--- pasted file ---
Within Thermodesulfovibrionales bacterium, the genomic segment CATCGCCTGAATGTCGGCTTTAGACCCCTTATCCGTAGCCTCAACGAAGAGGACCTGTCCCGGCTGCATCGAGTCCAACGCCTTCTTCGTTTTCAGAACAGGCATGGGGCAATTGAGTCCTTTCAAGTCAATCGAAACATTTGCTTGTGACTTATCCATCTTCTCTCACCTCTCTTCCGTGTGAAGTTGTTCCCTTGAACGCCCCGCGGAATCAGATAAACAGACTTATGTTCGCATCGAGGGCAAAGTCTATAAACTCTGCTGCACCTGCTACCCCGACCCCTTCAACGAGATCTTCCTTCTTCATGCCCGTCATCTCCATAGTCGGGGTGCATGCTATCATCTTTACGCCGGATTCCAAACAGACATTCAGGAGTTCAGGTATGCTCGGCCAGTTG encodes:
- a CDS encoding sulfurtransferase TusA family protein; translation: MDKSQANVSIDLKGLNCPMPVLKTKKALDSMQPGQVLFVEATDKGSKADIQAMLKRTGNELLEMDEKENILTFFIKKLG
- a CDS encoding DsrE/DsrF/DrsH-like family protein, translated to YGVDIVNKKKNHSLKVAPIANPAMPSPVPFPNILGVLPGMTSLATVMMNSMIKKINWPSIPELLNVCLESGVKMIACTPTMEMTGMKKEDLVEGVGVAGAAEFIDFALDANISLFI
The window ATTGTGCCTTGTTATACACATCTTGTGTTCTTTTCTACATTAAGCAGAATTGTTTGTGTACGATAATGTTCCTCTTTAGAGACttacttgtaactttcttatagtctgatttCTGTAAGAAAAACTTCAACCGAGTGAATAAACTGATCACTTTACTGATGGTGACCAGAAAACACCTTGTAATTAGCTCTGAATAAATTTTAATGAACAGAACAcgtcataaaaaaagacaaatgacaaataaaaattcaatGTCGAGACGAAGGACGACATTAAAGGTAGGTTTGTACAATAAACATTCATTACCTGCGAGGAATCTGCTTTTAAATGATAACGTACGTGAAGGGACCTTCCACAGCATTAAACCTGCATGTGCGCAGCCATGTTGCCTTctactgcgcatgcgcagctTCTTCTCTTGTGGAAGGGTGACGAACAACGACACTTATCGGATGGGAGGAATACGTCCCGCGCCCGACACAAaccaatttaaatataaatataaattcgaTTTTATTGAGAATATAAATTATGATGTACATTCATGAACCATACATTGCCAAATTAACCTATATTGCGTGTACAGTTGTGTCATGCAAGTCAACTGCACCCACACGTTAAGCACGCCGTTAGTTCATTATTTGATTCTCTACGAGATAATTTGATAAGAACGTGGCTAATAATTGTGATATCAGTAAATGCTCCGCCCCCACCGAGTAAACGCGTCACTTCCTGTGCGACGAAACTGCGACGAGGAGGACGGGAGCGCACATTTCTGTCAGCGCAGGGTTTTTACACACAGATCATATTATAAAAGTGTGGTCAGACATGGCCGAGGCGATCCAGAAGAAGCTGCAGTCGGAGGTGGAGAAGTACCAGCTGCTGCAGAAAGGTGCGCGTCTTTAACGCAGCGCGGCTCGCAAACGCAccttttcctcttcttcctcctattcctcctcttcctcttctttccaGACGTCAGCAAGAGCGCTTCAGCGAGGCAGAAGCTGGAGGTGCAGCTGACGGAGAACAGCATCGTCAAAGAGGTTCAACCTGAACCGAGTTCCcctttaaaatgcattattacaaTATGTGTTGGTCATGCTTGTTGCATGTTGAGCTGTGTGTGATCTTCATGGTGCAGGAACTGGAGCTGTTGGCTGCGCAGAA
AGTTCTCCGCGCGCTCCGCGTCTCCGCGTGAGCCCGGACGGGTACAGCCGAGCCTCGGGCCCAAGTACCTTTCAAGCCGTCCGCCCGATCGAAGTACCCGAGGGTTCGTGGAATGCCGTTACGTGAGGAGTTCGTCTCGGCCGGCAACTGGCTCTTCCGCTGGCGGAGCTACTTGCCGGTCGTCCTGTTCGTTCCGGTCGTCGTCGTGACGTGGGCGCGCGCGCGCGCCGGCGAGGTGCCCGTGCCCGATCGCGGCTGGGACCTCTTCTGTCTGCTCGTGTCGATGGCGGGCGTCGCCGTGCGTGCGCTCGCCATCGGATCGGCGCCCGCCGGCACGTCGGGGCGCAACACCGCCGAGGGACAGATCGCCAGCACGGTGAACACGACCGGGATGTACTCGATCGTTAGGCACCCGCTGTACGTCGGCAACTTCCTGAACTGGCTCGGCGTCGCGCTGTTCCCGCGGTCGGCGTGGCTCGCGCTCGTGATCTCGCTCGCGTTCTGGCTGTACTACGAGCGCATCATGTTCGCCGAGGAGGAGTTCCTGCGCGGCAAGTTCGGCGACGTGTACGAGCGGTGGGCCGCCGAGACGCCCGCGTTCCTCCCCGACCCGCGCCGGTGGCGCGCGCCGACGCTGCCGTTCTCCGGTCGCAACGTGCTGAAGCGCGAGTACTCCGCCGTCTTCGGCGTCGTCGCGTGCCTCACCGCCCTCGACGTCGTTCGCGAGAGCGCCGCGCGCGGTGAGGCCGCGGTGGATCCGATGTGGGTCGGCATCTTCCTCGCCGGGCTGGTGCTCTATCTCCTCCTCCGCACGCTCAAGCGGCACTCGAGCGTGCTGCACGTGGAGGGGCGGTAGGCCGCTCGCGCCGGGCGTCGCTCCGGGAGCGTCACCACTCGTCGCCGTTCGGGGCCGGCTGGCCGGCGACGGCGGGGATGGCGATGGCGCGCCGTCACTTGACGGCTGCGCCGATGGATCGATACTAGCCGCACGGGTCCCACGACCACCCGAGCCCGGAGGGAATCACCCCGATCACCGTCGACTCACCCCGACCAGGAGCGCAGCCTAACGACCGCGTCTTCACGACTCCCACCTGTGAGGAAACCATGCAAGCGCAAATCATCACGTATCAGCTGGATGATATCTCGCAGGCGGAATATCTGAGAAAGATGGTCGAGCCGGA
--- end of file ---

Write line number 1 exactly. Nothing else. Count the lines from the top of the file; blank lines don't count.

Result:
Within Thermodesulfovibrionales bacterium, the genomic segment CATCGCCTGAATGTCGGCTTTAGACCCCTTATCCGTAGCCTCAACGAAGAGGACCTGTCCCGGCTGCATCGAGTCCAACGCCTTCTTCGTTTTCAGAACAGGCATGGGGCAATTGAGTCCTTTCAAGTCAATCGAAACATTTGCTTGTGACTTATCCATCTTCTCTCACCTCTCTTCCGTGTGAAGTTGTTCCCTTGAACGCCCCGCGGAATCAGATAAACAGACTTATGTTCGCATCGAGGGCAAAGTCTATAAACTCTGCTGCACCTGCTACCCCGACCCCTTCAACGAGATCTTCCTTCTTCATGCCCGTCATCTCCATAGTCGGGGTGCATGCTATCATCTTTACGCCGGATTCCAAACAGACATTCAGGAGTTCAGGTATGCTCGGCCAGTTG encodes: